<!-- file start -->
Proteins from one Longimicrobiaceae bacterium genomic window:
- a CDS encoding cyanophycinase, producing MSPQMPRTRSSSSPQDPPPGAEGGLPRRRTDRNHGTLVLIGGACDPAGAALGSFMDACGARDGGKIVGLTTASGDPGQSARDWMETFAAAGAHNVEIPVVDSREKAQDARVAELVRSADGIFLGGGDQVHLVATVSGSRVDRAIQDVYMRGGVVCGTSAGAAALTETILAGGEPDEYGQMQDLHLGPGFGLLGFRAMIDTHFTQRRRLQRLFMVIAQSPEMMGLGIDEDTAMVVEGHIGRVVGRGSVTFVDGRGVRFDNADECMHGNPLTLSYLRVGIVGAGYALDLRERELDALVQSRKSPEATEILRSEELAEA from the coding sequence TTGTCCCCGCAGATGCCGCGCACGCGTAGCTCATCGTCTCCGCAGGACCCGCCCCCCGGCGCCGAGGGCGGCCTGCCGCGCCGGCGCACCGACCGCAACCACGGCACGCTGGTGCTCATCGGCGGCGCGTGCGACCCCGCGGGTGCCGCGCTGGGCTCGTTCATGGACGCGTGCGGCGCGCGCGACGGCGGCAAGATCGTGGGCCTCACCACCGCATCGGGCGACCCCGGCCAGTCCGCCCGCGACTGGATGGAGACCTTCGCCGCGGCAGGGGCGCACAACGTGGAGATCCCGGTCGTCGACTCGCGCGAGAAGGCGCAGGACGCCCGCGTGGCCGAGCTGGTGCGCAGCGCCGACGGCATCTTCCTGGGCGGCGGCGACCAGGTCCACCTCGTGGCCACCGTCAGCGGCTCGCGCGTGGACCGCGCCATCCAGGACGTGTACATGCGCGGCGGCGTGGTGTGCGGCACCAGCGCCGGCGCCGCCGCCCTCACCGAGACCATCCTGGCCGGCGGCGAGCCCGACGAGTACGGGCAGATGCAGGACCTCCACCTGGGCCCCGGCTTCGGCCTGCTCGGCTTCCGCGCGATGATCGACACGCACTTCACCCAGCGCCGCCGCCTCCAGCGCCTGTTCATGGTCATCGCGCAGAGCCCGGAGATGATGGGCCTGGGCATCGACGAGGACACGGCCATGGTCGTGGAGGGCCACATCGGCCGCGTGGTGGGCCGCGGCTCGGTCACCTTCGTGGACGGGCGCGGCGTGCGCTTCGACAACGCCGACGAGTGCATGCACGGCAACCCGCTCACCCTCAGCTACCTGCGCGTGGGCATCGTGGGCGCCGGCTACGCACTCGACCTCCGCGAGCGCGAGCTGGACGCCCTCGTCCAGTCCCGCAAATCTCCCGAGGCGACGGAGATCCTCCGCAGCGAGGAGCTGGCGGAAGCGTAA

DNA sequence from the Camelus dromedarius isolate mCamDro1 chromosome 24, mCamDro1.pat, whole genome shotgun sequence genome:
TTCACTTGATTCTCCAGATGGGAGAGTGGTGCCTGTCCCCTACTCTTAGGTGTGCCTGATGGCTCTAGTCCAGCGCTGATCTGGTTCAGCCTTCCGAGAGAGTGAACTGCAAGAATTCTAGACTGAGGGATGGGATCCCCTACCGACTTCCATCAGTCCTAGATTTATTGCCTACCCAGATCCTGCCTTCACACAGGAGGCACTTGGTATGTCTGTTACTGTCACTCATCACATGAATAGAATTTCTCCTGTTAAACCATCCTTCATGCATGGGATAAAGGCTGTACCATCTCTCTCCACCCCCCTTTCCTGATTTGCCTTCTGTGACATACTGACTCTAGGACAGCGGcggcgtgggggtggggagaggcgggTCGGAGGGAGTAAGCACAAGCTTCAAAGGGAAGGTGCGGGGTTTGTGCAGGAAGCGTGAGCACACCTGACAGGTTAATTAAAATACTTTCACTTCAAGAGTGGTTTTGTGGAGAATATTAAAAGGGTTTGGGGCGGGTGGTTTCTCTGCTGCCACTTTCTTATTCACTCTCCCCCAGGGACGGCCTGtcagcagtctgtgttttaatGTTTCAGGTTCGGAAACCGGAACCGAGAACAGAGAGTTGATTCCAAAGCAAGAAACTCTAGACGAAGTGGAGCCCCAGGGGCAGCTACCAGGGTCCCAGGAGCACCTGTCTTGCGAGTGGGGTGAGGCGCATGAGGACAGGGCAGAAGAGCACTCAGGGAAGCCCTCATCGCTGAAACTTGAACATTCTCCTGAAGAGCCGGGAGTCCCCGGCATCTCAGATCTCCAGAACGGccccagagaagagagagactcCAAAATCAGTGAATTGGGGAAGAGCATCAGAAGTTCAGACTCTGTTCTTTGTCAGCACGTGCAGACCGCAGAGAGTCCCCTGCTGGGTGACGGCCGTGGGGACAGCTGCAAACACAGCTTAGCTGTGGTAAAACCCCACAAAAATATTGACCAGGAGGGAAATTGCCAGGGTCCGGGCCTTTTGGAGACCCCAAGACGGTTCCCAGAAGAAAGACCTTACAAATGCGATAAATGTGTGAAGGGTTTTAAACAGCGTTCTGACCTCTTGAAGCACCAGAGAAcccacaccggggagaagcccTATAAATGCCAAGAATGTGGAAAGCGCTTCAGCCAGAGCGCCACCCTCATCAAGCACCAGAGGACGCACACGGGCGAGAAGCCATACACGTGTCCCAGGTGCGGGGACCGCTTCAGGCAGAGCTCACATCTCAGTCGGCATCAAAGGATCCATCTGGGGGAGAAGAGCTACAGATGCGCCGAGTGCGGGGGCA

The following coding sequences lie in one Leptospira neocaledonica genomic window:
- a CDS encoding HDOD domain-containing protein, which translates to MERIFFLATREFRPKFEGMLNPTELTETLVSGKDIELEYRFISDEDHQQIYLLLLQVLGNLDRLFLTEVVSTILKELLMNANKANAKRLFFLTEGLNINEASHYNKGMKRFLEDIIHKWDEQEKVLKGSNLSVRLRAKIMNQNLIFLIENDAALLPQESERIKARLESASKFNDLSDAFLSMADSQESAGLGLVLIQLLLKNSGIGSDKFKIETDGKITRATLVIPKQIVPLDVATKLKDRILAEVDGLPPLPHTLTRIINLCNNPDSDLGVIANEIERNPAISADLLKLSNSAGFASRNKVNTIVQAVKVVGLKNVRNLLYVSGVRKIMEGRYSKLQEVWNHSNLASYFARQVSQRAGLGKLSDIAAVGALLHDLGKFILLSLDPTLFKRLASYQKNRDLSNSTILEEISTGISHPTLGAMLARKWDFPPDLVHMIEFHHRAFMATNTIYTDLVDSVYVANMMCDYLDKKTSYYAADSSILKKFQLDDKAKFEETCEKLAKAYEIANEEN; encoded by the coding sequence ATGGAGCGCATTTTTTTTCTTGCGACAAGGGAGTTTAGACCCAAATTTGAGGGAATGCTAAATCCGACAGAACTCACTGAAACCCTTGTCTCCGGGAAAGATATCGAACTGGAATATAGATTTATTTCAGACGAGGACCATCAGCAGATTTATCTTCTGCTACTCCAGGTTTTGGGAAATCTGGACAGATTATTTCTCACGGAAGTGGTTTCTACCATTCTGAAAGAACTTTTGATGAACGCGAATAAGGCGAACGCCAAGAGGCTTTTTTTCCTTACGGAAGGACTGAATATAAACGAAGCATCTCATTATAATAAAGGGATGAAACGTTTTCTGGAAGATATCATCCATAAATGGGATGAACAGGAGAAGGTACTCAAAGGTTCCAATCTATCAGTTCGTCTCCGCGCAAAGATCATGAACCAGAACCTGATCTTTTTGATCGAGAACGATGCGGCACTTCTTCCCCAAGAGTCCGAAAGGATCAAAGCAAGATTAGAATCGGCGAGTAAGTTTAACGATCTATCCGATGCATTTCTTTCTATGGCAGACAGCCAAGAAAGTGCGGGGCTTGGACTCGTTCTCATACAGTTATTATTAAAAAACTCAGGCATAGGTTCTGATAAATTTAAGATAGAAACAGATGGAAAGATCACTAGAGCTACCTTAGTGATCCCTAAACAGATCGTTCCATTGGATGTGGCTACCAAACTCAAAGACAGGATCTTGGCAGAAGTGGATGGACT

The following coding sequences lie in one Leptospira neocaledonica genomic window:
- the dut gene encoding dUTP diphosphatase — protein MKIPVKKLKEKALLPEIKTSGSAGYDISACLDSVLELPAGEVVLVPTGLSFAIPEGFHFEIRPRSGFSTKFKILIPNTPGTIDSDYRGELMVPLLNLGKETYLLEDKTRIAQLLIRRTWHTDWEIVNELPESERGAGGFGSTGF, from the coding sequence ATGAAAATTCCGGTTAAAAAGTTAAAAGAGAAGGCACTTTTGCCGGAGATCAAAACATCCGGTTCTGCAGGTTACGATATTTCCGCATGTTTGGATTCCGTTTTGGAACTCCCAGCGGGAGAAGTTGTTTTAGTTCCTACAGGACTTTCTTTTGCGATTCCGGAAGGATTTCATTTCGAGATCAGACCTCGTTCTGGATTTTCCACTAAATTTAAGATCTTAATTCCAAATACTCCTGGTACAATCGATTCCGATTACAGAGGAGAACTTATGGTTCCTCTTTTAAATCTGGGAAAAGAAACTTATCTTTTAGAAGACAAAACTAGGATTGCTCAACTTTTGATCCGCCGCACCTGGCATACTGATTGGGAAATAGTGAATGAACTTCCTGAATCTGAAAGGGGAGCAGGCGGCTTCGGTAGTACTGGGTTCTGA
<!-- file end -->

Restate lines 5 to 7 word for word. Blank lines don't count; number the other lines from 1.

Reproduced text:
The following coding sequences lie in one Leptospira neocaledonica genomic window:
- a CDS encoding HDOD domain-containing protein, which translates to MERIFFLATREFRPKFEGMLNPTELTETLVSGKDIELEYRFISDEDHQQIYLLLLQVLGNLDRLFLTEVVSTILKELLMNANKANAKRLFFLTEGLNINEASHYNKGMKRFLEDIIHKWDEQEKVLKGSNLSVRLRAKIMNQNLIFLIENDAALLPQESERIKARLESASKFNDLSDAFLSMADSQESAGLGLVLIQLLLKNSGIGSDKFKIETDGKITRATLVIPKQIVPLDVATKLKDRILAEVDGLPPLPHTLTRIINLCNNPDSDLGVIANEIERNPAISADLLKLSNSAGFASRNKVNTIVQAVKVVGLKNVRNLLYVSGVRKIMEGRYSKLQEVWNHSNLASYFARQVSQRAGLGKLSDIAAVGALLHDLGKFILLSLDPTLFKRLASYQKNRDLSNSTILEEISTGISHPTLGAMLARKWDFPPDLVHMIEFHHRAFMATNTIYTDLVDSVYVANMMCDYLDKKTSYYAADSSILKKFQLDDKAKFEETCEKLAKAYEIANEEN; encoded by the coding sequence ATGGAGCGCATTTTTTTTCTTGCGACAAGGGAGTTTAGACCCAAATTTGAGGGAATGCTAAATCCGACAGAACTCACTGAAACCCTTGTCTCCGGGAAAGATATCGAACTGGAATATAGATTTATTTCAGACGAGGACCATCAGCAGATTTATCTTCTGCTACTCCAGGTTTTGGGAAATCTGGACAGATTATTTCTCACGGAAGTGGTTTCTACCATTCTGAAAGAACTTTTGATGAACGCGAATAAGGCGAACGCCAAGAGGCTTTTTTTCCTTACGGAAGGACTGAATATAAACGAAGCATCTCATTATAATAAAGGGATGAAACGTTTTCTGGAAGATATCATCCATAAATGGGATGAACAGGAGAAGGTACTCAAAGGTTCCAATCTATCAGTTCGTCTCCGCGCAAAGATCATGAACCAGAACCTGATCTTTTTGATCGAGAACGATGCGGCACTTCTTCCCCAAGAGTCCGAAAGGATCAAAGCAAGATTAGAATCGGCGAGTAAGTTTAACGATCTATCCGATGCATTTCTTTCTATGGCAGACAGCCAAGAAAGTGCGGGGCTTGGACTCGTTCTCATACAGTTATTATTAAAAAACTCAGGCATAGGTTCTGATAAATTTAAGATAGAAACAGATGGAAAGATCACTAGAGCTACCTTAGTGATCCCTAAACAGATCGTTCCATTGGATGTGGCTACCAAACTCAAAGACAGGATCTTGGCAGAAGTGGATGGACT

The following coding sequences lie in one Leptospira neocaledonica genomic window: